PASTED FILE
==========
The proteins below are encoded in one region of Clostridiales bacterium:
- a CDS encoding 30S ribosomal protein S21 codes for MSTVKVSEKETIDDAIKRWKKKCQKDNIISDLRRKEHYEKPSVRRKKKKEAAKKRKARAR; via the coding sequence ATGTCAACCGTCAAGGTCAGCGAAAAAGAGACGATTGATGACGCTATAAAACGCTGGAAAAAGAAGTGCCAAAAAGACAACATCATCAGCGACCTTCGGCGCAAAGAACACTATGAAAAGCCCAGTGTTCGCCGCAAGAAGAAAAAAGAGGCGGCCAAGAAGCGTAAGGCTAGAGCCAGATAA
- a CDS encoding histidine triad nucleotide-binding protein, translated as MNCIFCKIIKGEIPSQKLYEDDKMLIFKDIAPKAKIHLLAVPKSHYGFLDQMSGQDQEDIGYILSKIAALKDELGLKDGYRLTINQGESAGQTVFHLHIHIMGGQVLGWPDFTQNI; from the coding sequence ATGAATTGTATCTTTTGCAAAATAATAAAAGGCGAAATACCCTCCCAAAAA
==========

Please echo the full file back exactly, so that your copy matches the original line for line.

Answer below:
The proteins below are encoded in one region of Clostridiales bacterium:
- a CDS encoding 30S ribosomal protein S21 codes for MSTVKVSEKETIDDAIKRWKKKCQKDNIISDLRRKEHYEKPSVRRKKKKEAAKKRKARAR; via the coding sequence ATGTCAACCGTCAAGGTCAGCGAAAAAGAGACGATTGATGACGCTATAAAACGCTGGAAAAAGAAGTGCCAAAAAGACAACATCATCAGCGACCTTCGGCGCAAAGAACACTATGAAAAGCCCAGTGTTCGCCGCAAGAAGAAAAAAGAGGCGGCCAAGAAGCGTAAGGCTAGAGCCAGATAA
- a CDS encoding histidine triad nucleotide-binding protein, translated as MNCIFCKIIKGEIPSQKLYEDDKMLIFKDIAPKAKIHLLAVPKSHYGFLDQMSGQDQEDIGYILSKIAALKDELGLKDGYRLTINQGESAGQTVFHLHIHIMGGQVLGWPDFTQNI; from the coding sequence ATGAATTGTATCTTTTGCAAAATAATAAAAGGCGAAATACCCTCCCAAAAA